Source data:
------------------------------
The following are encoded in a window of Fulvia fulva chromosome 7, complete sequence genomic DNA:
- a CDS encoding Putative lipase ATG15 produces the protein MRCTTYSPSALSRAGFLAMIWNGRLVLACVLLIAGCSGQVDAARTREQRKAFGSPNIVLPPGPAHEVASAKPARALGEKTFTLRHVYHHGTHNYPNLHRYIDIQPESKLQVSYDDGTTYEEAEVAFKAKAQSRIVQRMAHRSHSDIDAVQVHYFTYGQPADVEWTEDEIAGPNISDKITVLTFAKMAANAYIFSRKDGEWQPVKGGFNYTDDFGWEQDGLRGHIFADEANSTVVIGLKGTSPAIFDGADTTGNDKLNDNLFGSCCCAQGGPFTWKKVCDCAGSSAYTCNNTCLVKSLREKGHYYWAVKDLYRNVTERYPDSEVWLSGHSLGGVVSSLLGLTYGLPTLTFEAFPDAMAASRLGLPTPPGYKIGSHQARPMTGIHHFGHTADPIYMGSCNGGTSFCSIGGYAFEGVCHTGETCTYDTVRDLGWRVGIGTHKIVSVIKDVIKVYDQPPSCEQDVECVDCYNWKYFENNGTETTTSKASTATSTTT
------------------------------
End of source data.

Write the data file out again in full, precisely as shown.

The following are encoded in a window of Fulvia fulva chromosome 7, complete sequence genomic DNA:
- a CDS encoding Putative lipase ATG15 produces the protein MRCTTYSPSALSRAGFLAMIWNGRLVLACVLLIAGCSGQVDAARTREQRKAFGSPNIVLPPGPAHEVASAKPARALGEKTFTLRHVYHHGTHNYPNLHRYIDIQPESKLQVSYDDGTTYEEAEVAFKAKAQSRIVQRMAHRSHSDIDAVQVHYFTYGQPADVEWTEDEIAGPNISDKITVLTFAKMAANAYIFSRKDGEWQPVKGGFNYTDDFGWEQDGLRGHIFADEANSTVVIGLKGTSPAIFDGADTTGNDKLNDNLFGSCCCAQGGPFTWKKVCDCAGSSAYTCNNTCLVKSLREKGHYYWAVKDLYRNVTERYPDSEVWLSGHSLGGVVSSLLGLTYGLPTLTFEAFPDAMAASRLGLPTPPGYKIGSHQARPMTGIHHFGHTADPIYMGSCNGGTSFCSIGGYAFEGVCHTGETCTYDTVRDLGWRVGIGTHKIVSVIKDVIKVYDQPPSCEQDVECVDCYNWKYFENNGTETTTSKASTATSTTT